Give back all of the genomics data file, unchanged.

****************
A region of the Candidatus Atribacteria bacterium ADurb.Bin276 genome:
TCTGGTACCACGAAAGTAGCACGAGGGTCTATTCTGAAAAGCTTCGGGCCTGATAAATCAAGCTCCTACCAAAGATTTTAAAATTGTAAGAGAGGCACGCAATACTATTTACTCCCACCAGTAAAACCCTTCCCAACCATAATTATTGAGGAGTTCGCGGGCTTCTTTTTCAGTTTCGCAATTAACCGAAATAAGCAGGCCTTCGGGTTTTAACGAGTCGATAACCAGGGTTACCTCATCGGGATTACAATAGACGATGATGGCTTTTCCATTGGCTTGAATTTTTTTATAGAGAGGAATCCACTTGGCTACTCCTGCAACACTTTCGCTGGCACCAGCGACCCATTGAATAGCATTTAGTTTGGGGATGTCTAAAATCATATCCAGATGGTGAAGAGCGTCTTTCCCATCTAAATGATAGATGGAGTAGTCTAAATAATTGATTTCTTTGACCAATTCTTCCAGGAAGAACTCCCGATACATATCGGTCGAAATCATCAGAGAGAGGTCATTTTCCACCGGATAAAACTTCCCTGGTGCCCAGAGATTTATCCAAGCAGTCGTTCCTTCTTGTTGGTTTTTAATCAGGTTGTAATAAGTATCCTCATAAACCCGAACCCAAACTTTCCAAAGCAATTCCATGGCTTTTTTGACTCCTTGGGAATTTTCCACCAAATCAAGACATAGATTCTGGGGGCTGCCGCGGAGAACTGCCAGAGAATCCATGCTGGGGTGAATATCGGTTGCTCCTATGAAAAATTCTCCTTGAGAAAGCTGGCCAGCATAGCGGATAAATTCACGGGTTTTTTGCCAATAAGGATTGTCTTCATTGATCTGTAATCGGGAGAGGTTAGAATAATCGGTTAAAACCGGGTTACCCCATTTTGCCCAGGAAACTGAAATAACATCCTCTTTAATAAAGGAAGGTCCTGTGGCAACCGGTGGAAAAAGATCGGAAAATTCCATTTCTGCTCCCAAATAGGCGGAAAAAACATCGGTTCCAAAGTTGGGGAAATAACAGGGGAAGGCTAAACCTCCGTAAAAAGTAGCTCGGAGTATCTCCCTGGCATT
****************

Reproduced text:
A region of the Candidatus Atribacteria bacterium ADurb.Bin276 genome:
TCTGGTACCACGAAAGTAGCACGAGGGTCTATTCTGAAAAGCTTCGGGCCTGATAAATCAAGCTCCTACCAAAGATTTTAAAATTGTAAGAGAGGCACGCAATACTATTTACTCCCACCAGTAAAACCCTTCCCAACCATAATTATTGAGGAGTTCGCGGGCTTCTTTTTCAGTTTCGCAATTAACCGAAATAAGCAGGCCTTCGGGTTTTAACGAGTCGATAACCAGGGTTACCTCATCGGGATTACAATAGACGATGATGGCTTTTCCATTGGCTTGAATTTTTTTATAGAGAGGAATCCACTTGGCTACTCCTGCAACACTTTCGCTGGCACCAGCGACCCATTGAATAGCATTTAGTTTGGGGATGTCTAAAATCATATCCAGATGGTGAAGAGCGTCTTTCCCATCTAAATGATAGATGGAGTAGTCTAAATAATTGATTTCTTTGACCAATTCTTCCAGGAAGAACTCCCGATACATATCGGTCGAAATCATCAGAGAGAGGTCATTTTCCACCGGATAAAACTTCCCTGGTGCCCAGAGATTTATCCAAGCAGTCGTTCCTTCTTGTTGGTTTTTAATCAGGTTGTAATAAGTATCCTCATAAACCCGAACCCAAACTTTCCAAAGCAATTCCATGGCTTTTTTGACTCCTTGGGAATTTTCCACCAAATCAAGACATAGATTCTGGGGGCTGCCGCGGAGAACTGCCAGAGAATCCATGCTGGGGTGAATATCGGTTGCTCCTATGAAAAATTCTCCTTGAGAAAGCTGGCCAGCATAGCGGATAAATTCACGGGTTTTTTGCCAATAAGGATTGTCTTCATTGATCTGTAATCGGGAGAGGTTAGAATAATCGGTTAAAACCGGGTTACCCCATTTTGCCCAGGAAACTGAAATAACATCCTCTTTAATAAAGGAAGGTCCTGTGGCAACCGGTGGAAAAAGATCGGAAAATTCCATTTCTGCTCCCAAATAGGCGGAAAAAACATCGGTTCCAAAGTTGGGGAAATAACAGGGGAAGGCTAAACCTCCGTAAAAAGTAGCTCGGAGTATCTCCCTGGCATT